Could ships be the future of travel and transport?

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  • Could ships be the future of travel and transport?


Answer #1 | 19/12 2013 10:44
Very large has trouble going rather fast.
Answer #2 | 19/12 2013 11:14
Where did you get your idea on the safety of ships from? In 2012, the latest year for which figures are available, Lloyds reported that 102 vessels were lost world-wide. If plane crashes occurred with this frequency there would be wide spread uproar. Shipping losses receive much less publicity. You will never sell the idea.
Answer #3 | 19/12 2013 11:25
Simple - they are too slow, so no they are not and will not be
Answer #4 | 20/12 2013 03:16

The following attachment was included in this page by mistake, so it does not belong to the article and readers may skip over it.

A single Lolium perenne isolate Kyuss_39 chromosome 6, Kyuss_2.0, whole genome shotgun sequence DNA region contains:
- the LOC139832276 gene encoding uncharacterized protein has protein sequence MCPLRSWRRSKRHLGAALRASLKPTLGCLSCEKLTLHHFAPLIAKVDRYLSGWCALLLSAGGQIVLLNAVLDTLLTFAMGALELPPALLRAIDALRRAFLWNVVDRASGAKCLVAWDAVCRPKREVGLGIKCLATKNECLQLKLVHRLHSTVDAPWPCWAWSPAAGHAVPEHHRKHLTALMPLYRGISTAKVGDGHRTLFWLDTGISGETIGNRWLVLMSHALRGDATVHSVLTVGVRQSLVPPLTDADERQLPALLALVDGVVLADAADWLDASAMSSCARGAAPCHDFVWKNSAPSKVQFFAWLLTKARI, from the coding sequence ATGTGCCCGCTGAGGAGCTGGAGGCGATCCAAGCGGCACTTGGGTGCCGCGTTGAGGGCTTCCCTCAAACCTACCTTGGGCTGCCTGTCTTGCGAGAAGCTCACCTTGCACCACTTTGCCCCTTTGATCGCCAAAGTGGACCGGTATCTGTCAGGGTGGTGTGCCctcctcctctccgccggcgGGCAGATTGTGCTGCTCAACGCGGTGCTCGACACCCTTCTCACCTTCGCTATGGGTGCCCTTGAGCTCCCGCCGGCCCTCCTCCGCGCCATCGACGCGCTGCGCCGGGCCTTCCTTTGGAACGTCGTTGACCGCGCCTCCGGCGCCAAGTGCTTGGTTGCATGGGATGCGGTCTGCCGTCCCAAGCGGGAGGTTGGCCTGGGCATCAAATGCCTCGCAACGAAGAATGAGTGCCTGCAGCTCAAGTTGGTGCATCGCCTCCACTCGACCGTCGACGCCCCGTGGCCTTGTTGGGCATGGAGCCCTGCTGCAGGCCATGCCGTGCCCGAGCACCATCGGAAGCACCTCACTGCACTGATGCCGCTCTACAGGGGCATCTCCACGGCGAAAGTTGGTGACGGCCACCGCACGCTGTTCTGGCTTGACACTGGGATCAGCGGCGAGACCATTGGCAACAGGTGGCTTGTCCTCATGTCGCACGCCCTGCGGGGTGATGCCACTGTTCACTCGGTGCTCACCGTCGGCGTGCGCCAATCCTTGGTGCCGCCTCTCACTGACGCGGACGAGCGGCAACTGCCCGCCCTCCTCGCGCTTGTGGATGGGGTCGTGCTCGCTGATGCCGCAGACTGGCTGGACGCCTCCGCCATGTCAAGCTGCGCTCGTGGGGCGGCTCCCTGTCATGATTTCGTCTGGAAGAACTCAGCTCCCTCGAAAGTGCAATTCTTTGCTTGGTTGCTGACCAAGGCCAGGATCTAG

Ships are at this time the future of transportation of goods and have been so for many a long year. Taking dry goods alone their are two forms of shipment, bulk and break bulk. Bulk is as the name implies goods shiped in bulk form, such as grain, coal and iron ores as examples. Break bulk is other dry cargoes that is broken down into smaller units. Today such cargoes are shipped in containers on container ships. For 2010 it is stated that container ships have carried one quarter of all cargo carried, 1.9 billion tons. Containerisation of cargo has lead to a time saving in trans[ortation of 84% and a cost saving of 35%. Air freight is quicker but only small amounts can be carried at one time. Boeing state that the 747-400 freight liner can carry 124 tons for 4450 nautical miles. A modern large container ship can carry 150,000 tons the same distance. Air freight comes into its own in the transportation of perishable goods and high value goods that are needed yesterday, but at a cost. Cost in real terms and in green terms. marine transportation is both cheaper per unit/mile and is more efffective in the contro of noxious emmissions. It has a much better green footprint. In certain areas of the world only very low sulpher fuels may be used.

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